The Custom trim level featured distinctive interior trim, rich broadcloth and leather upholstery, special upgraded carpeting and rich imitation wood grain effects on the instrument panel and window door frames. The base vehicle price was $3,140 dollars placing this vehicle in a very expensive price class. The Packard Clipper model series was introduced in 1941 and ended with the 1947 model run. Packard Clipper two door sedans were low volume sellers and are a rare find today!
The Chrysler Corporation was heavily involved with war production and when the war drew to a close, plans were put into effect to resume vehicle production. Like most companies, there was no time to retool for new models, so the new postwar models were largely upgraded and restyled prewar models. Immediate production was delayed due to material shortages created by the war. The days following the end of the war found the United States very enthusiastic and eager to purchase products they could not purchase during the war years. Automobiles were eagerly sought after so the companies continued building the prewar models – and most would not introduce new models until 1949. The revamped older models were well received and vehicle sales during the years of 1946 to 1948 were at an all time high-especially considering sales during the later prewar years were dampened by the Great Depression.
By 1940, the Graham Company of Detroit, Michigan was in deep financial troubles. They needed to redesign their current vehicle line but did not have the financial resources required to retool and produce new body dies. In an attempt to save their ailing business they purchased used body dies from the recently-defunct Huppmobile Company and created a new model called the Hollywood. Interestingly, these body dies were purchased by Huppmobile from the defunct E.L. Cord Company who used these dies to produce the famous Cord Beverly sedan bodies in 1936 and 1937.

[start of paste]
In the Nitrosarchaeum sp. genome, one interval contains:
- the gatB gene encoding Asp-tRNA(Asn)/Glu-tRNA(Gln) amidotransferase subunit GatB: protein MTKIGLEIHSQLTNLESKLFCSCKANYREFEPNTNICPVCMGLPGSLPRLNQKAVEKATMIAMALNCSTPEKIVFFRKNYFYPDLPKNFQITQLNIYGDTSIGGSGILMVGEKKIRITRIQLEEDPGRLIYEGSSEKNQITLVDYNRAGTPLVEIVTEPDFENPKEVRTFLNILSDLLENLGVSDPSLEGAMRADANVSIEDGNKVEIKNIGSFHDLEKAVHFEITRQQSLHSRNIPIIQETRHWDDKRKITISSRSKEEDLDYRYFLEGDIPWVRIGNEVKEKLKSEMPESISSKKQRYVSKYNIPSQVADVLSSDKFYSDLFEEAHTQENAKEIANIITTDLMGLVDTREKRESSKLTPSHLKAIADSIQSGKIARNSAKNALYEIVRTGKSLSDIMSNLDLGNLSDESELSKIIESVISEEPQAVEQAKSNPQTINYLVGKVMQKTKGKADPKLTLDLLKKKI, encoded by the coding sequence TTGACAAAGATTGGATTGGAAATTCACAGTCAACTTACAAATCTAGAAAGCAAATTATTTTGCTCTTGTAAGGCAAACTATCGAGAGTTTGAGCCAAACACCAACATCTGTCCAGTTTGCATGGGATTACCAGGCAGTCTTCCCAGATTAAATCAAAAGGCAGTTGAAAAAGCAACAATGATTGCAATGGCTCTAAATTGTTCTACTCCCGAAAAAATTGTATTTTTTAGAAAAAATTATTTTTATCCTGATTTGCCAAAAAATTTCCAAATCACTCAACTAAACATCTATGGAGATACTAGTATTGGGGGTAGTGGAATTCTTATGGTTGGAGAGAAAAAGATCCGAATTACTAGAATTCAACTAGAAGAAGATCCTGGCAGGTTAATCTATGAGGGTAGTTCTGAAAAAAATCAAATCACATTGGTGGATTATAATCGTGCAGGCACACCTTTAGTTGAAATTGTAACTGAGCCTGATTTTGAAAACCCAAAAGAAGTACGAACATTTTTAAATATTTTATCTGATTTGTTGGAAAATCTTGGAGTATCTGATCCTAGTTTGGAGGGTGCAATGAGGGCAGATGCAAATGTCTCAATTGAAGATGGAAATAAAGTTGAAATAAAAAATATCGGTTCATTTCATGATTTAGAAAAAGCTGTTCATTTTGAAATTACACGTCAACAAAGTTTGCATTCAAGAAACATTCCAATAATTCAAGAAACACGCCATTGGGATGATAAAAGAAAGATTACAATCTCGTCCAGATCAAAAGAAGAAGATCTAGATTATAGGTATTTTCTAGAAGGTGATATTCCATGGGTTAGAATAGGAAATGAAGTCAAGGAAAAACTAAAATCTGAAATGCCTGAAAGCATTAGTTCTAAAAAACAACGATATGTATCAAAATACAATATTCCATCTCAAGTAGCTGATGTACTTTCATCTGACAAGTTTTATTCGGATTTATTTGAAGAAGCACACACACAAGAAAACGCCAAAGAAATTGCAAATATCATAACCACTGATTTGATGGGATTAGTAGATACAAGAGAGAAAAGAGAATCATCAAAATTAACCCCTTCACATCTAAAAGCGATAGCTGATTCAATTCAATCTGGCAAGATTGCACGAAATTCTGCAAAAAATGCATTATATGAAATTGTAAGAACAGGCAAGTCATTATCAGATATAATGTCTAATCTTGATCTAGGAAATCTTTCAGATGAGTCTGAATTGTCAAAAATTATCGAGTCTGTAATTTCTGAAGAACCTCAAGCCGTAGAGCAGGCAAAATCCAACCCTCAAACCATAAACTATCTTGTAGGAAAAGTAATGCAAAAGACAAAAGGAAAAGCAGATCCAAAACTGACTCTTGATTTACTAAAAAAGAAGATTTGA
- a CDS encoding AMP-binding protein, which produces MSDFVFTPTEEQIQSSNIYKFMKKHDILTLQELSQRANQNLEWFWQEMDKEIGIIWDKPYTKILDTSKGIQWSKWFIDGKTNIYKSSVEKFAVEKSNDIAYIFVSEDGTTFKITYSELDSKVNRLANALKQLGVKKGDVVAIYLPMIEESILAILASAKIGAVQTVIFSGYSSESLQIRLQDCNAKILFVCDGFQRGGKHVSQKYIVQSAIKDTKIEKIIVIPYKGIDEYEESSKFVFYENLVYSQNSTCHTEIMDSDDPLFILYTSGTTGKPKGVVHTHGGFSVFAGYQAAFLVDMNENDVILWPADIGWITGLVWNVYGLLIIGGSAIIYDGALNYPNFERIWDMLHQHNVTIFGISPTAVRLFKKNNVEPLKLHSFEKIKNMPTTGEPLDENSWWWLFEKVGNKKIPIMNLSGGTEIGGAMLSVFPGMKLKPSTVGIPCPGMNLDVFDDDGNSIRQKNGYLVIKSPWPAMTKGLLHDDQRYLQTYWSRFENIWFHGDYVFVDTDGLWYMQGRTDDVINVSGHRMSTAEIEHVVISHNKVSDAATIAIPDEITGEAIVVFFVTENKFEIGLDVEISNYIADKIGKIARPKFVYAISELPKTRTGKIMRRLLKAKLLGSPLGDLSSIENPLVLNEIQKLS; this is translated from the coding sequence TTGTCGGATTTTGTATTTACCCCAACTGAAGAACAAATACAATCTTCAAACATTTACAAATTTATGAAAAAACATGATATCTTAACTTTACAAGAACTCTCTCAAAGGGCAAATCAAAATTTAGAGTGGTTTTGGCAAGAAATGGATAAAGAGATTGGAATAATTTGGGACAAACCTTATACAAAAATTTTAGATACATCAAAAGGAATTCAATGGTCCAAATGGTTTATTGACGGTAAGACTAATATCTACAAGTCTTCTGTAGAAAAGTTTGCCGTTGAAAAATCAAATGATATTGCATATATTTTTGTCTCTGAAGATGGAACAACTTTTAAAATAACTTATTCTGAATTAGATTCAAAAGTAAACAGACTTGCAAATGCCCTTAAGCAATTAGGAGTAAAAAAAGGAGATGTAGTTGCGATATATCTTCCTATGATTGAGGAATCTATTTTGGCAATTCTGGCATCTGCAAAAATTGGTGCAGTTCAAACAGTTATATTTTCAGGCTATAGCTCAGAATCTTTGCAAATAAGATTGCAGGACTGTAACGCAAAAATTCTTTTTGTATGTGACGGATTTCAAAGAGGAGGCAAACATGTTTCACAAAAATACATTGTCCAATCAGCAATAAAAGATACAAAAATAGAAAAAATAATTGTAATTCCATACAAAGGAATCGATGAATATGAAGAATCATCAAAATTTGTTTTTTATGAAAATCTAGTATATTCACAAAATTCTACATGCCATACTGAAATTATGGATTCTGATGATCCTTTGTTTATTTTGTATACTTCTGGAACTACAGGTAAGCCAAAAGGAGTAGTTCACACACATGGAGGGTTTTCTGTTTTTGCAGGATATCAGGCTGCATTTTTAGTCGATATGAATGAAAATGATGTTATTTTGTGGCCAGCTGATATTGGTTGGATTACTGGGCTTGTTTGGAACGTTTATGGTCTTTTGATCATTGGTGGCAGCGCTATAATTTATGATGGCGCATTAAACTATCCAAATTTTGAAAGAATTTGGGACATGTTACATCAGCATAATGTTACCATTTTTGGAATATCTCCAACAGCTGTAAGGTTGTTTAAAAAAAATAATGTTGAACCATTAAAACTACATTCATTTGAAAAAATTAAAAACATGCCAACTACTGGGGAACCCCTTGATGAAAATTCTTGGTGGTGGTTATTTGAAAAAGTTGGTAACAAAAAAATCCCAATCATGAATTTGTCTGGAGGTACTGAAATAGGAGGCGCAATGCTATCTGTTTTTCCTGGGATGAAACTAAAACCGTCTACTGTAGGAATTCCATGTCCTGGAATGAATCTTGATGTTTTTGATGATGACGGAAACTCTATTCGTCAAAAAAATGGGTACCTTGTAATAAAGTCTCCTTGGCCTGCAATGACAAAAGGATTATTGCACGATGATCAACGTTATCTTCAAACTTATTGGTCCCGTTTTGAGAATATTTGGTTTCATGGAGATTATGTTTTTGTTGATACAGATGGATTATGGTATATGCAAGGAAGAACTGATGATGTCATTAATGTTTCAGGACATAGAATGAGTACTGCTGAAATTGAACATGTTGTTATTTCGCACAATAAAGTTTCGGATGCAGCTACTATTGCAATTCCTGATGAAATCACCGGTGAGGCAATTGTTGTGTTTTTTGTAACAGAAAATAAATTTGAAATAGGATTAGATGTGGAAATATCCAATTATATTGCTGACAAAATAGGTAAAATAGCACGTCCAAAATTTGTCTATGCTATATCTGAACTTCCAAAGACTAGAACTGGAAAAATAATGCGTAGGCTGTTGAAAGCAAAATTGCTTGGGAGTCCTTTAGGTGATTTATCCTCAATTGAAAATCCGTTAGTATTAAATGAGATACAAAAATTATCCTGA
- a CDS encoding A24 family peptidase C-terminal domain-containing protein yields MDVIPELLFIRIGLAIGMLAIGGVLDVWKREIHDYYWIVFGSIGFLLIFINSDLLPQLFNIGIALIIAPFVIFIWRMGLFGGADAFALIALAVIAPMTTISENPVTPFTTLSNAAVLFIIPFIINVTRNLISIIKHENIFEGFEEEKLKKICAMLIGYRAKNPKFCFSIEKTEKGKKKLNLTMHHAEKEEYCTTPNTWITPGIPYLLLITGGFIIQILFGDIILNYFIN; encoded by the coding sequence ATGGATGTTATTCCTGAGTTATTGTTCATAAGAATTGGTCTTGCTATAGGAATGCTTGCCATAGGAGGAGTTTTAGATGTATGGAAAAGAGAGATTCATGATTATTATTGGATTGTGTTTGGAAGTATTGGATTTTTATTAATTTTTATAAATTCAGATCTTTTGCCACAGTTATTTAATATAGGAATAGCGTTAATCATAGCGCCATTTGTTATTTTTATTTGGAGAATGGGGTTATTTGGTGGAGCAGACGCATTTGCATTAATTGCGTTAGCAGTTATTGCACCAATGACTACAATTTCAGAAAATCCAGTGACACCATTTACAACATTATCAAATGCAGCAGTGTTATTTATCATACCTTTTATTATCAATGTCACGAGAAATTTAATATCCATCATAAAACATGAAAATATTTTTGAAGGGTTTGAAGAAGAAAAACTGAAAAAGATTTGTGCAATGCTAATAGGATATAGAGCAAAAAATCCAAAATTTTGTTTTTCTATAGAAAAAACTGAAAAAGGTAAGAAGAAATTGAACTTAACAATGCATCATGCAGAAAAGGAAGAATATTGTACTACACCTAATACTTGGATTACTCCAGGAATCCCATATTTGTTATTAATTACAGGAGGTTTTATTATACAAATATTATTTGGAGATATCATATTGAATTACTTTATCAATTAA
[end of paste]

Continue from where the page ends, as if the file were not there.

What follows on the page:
Errett Lobban “E. L.” Cord produced automobiles under the Auburn-Cord-Duesenberg Company brand and the first Cord was introduced at the 1929 New York Automobile Show. Cord automobiles were the first American production car to feature front wheel drive. This 1937 Cord 812 Sportsman has a reverse mounted eight-cylinder Lycoming engine, which connects to a trans-axle which powers the front wheels through an ingenious arrangement of flexible shafts which allow the front wheels not only to power the automobile but steer as well. The Cord’s design by Gordon Buehrig, proved too advanced for the average automobile buyer and by 1938, Cord was no longer building automobiles.
The Pierce Arrow Company was known for making luxury automobiles in Buffalo, New York between 1901 to 1938. During the mid-1930s automobile camping trips became a popular form of vacationing in America. As a result, Pierce Arrow built and sold a small amount of luxury trailers during this time prior to their demise. This example of a rare and desirable Pierce Arrow Travelodge retains all of its original furnishings and decorative items. It is believed that this trailer is one of twelve in existence today.
The Terraplane was built by the Hudson Motor Car Company in Detroit, Michigan from 1932 until 1938. The Terraplane is an advanced design vehicle that was affordably priced and would fill the gap between the lower priced Essex and the higher priced Hudson. The Terraplane, as its name implies, was engineered using design cues taken from the airplanes of the era. In an effort to promote sales before public introduction, Hudson gave the first and second Terraplanes built to Orville Wright and Amelia Earhardt who were aviation pioneers.